Wednesday, February 4, 2009

Newer and Younger

Here's a few coaching stats following the Super Bowl that you may or may not know:

Out of the 43 Super Bowls that have been played:

there have been 20 times when both head coaches have been at their first NFL coaching job
20 t
imes when at least one of the Super Bowl head coaches have been at their first job
and only 3 times when neither Super Bowl head coaches were in their first job (Bill Belichick vs. Tom Coughlin last year, Belichick vs. weepy Dick Vermeil in 2001, and Dan Reeves vs. Mike Shanahan in 1998)

Basically if the Super Bowl didn't involve the Bill Belichick or Dan Reeves exception (coaches good enough to get the the Super Bowl yet not able to stay with original team), it usually involves first time coaches.

This begs
the question: What in the name of pigskin are Jerry Jones and Alex Spanos doing?

Both owners should have seen some pattern over the past few years as to who was winning Super Bowls, you don't make multi-million dollar decisions without researching them first. Yet here are these two owners who got out and put the fate of the Dallas Cowboys and San Diego Chargers in the hands of coaching retreads who have yet to even MAKE the big game, let alone win it.

I unders
tood the first retreads Jones and Spanos brought in. Bill Parcells and Marty Schottenheimer are known for their ability to build teams into winners. Both coaches are also known to be short stays wherever they go due to boredom or control issues.

So when the inevitable happened, Parcells retiring for the 129th time and Schottenheimer butting heads with management, both football teams should have been ready to move on with a coach to take the talented teams over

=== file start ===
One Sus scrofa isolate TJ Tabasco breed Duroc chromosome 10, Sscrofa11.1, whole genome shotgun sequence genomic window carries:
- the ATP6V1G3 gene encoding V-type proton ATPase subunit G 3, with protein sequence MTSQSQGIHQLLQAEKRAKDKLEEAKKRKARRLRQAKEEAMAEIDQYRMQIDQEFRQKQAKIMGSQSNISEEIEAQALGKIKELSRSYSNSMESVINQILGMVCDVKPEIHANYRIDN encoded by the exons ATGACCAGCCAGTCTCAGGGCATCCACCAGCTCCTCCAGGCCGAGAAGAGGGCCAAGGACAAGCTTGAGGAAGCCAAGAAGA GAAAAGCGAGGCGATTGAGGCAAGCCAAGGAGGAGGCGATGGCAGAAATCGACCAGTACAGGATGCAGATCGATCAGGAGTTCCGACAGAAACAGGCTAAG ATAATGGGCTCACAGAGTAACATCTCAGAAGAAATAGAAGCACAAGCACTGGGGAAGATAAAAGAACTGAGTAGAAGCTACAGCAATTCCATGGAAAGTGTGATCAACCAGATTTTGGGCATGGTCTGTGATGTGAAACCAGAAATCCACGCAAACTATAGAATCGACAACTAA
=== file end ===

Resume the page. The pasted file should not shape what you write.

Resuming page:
the top.

Instead, both Jones and Spanos came up with a hire that installed zero confidence in the fan base. Wade Phillips and Norv Turner had only minor success at other stops and while Turner has shown some post-season ability with the Chargers, Phillips has failed over and over again with the Cowboys.

In eith
er case, both teams very well have missed their window of opportunity to make it to the big game. The Chargers could still make it, but LaDanian is fading fast and the Chargers can't keep finding Darren Sproles and Michael Turner type studs to replace him. If Turner can't bring it all together in the next two years, San Diego will begin the slow decent into rebuilding mode.

The Cowboys are even worse off since Jones has decided to be in charge of the draft again which means there will be zero talent coming in. The Cowboys had their big chance last ye
ar, but they kept screwing around with the Giants and it eventually cost them.

The point is, whether it's real or perception, head coaches tend to make impressions early with teams
and if it doesn't work out, they're damaged goods. It's not a coincidence that only Dan Reeves has made it to a Super Bowl with the third team he's coached (Atlanta). Either the coaches don't have the ability to coach big games, or players don't believe in him due to past failures.

I know it's not easy to go out and just "find" some kind of Mike Tomlin coaching virtuoso, but you have to try and find someone who the team and fans can rally behind. If the new coach brings a hint of failure with him, the players are less likely to accept him.

Both Phillips and Turner are on their third team and had little post-season success at the first two stops. The odds aren't good for either Dallas or San Diego making the Super Bowl.

I guess that shampoo commercial was right: you never get a second chance to make a first impression.

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